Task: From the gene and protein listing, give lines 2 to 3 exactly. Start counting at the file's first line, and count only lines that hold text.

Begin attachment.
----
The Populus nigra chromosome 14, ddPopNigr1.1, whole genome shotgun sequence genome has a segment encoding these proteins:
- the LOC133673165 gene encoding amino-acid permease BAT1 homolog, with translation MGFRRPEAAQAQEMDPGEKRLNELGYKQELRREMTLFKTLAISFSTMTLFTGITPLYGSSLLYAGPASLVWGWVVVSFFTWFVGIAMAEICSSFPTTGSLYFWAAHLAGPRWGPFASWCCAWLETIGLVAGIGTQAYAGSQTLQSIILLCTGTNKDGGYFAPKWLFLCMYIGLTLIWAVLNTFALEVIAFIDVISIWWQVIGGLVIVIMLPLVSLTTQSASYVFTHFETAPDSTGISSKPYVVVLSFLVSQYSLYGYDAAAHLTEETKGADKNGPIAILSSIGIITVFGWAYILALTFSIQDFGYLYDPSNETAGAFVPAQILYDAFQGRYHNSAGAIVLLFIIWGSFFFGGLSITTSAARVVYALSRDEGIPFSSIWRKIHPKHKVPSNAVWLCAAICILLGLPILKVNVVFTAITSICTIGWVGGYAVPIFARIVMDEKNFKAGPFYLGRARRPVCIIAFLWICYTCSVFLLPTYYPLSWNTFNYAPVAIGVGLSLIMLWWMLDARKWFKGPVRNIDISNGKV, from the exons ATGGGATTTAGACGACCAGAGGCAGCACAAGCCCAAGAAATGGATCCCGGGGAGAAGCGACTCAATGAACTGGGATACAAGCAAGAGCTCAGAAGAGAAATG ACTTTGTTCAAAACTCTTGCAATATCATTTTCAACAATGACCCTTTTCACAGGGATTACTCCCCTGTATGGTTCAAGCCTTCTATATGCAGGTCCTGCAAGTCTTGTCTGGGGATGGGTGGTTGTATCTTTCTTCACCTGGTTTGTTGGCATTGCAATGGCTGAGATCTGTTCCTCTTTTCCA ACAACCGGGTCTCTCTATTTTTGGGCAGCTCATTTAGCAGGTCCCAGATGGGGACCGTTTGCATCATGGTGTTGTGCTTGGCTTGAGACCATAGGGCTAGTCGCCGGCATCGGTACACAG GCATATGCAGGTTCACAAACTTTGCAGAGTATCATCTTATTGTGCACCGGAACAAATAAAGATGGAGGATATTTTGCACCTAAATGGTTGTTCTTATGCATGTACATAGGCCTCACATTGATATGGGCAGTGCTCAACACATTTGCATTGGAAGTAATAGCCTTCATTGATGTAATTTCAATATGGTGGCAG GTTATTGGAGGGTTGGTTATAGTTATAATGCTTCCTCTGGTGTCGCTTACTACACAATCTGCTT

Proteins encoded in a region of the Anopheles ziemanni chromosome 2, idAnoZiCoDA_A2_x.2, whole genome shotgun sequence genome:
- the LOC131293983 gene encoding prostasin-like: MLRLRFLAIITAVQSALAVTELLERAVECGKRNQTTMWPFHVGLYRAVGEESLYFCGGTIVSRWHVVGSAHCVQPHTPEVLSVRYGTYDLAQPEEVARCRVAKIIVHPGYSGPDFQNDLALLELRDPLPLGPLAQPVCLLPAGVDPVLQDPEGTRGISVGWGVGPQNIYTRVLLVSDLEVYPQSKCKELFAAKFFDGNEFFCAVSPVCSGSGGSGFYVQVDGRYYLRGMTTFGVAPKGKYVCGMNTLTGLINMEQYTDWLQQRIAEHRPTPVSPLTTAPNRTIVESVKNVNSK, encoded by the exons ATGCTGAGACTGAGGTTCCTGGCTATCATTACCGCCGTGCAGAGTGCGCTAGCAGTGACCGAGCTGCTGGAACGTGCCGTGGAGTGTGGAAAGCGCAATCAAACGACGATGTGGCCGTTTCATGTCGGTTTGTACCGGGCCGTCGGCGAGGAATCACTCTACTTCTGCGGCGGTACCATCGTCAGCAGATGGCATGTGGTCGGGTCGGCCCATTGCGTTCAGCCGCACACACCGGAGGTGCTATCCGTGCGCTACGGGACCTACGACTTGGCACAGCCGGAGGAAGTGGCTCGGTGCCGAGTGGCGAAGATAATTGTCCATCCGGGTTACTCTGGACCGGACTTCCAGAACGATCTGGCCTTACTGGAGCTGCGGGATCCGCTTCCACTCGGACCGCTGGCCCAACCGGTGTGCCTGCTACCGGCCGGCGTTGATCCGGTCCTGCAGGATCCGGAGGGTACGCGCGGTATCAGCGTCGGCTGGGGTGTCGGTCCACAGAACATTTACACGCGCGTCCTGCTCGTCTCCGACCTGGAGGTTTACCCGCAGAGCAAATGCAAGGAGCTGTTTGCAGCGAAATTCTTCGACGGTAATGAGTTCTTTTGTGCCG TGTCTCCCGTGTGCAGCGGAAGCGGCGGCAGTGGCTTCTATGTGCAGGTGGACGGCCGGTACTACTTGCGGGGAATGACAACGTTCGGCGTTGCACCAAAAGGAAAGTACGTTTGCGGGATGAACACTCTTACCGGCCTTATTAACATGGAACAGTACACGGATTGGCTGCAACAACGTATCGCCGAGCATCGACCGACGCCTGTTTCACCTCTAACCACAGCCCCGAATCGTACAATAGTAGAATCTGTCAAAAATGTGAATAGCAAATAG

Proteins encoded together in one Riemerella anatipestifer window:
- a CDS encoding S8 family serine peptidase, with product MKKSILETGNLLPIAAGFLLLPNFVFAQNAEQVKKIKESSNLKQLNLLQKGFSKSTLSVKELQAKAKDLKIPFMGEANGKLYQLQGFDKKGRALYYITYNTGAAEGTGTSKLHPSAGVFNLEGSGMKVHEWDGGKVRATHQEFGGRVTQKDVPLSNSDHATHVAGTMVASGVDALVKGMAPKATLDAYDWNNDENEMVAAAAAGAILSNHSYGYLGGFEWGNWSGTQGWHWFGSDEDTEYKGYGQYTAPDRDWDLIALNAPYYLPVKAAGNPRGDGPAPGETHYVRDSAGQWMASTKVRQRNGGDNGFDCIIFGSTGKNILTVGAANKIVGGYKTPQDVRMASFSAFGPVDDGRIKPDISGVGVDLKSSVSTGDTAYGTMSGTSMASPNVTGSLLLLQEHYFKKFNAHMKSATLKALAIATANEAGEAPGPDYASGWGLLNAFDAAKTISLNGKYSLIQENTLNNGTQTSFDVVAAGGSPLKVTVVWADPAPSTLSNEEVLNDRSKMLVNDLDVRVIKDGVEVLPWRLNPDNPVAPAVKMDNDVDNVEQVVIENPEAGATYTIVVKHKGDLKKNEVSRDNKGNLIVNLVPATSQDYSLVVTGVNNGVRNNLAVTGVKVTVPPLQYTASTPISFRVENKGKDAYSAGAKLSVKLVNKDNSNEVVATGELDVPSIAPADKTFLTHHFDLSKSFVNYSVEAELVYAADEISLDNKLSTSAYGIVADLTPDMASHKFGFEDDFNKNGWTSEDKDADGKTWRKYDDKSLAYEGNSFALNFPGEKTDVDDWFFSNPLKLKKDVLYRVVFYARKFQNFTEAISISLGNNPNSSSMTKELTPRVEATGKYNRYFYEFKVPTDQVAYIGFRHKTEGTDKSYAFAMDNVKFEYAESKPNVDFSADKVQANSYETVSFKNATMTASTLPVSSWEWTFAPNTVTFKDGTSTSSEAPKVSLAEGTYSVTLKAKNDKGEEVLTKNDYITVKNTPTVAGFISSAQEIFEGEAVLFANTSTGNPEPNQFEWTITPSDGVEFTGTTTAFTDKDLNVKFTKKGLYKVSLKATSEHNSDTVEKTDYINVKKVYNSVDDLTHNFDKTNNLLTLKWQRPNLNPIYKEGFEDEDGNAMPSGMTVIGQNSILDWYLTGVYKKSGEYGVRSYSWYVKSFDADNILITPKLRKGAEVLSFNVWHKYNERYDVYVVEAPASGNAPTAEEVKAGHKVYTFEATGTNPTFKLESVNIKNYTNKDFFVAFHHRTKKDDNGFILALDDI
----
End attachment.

- the LOC133673165 gene encoding amino-acid permease BAT1 homolog, with translation MGFRRPEAAQAQEMDPGEKRLNELGYKQELRREMTLFKTLAISFSTMTLFTGITPLYGSSLLYAGPASLVWGWVVVSFFTWFVGIAMAEICSSFPTTGSLYFWAAHLAGPRWGPFASWCCAWLETIGLVAGIGTQAYAGSQTLQSIILLCTGTNKDGGYFAPKWLFLCMYIGLTLIWAVLNTFALEVIAFIDVISIWWQVIGGLVIVIMLPLVSLTTQSASYVFTHFETAPDSTGISSKPYVVVLSFLVSQYSLYGYDAAAHLTEETKGADKNGPIAILSSIGIITVFGWAYILALTFSIQDFGYLYDPSNETAGAFVPAQILYDAFQGRYHNSAGAIVLLFIIWGSFFFGGLSITTSAARVVYALSRDEGIPFSSIWRKIHPKHKVPSNAVWLCAAICILLGLPILKVNVVFTAITSICTIGWVGGYAVPIFARIVMDEKNFKAGPFYLGRARRPVCIIAFLWICYTCSVFLLPTYYPLSWNTFNYAPVAIGVGLSLIMLWWMLDARKWFKGPVRNIDISNGKV, from the exons ATGGGATTTAGACGACCAGAGGCAGCACAAGCCCAAGAAATGGATCCCGGGGAGAAGCGACTCAATGAACTGGGATACAAGCAAGAGCTCAGAAGAGAAATG ACTTTGTTCAAAACTCTTGCAATATCATTTTCAACAATGACCCTTTTCACAGGGATTACTCCCCTGTATGGTTCAAGCCTTCTATATGCAGGTCCTGCAAGTCTTGTCTGGGGATGGGTGGTTGTATCTTTCTTCACCTGGTTTGTTGGCATTGCAATGGCTGAGATCTGTTCCTCTTTTCCA ACAACCGGGTCTCTCTATTTTTGGGCAGCTCATTTAGCAGGTCCCAGATGGGGACCGTTTGCATCATGGTGTTGTGCTTGGCTTGAGACCATAGGGCTAGTCGCCGGCATCGGTACACAG GCATATGCAGGTTCACAAACTTTGCAGAGTATCATCTTATTGTGCACCGGAACAAATAAAGATGGAGGATATTTTGCACCTAAATGGTTGTTCTTATGCATGTACATAGGCCTCACATTGATATGGGCAGTGCTCAACACATTTGCATTGGAAGTAATAGCCTTCATTGATGTAATTTCAATATGGTGGCAG GTTATTGGAGGGTTGGTTATAGTTATAATGCTTCCTCTGGTGTCGCTTACTACACAATCTGCTT

Proteins encoded in a region of the Anopheles ziemanni chromosome 2, idAnoZiCoDA_A2_x.2, whole genome shotgun sequence genome: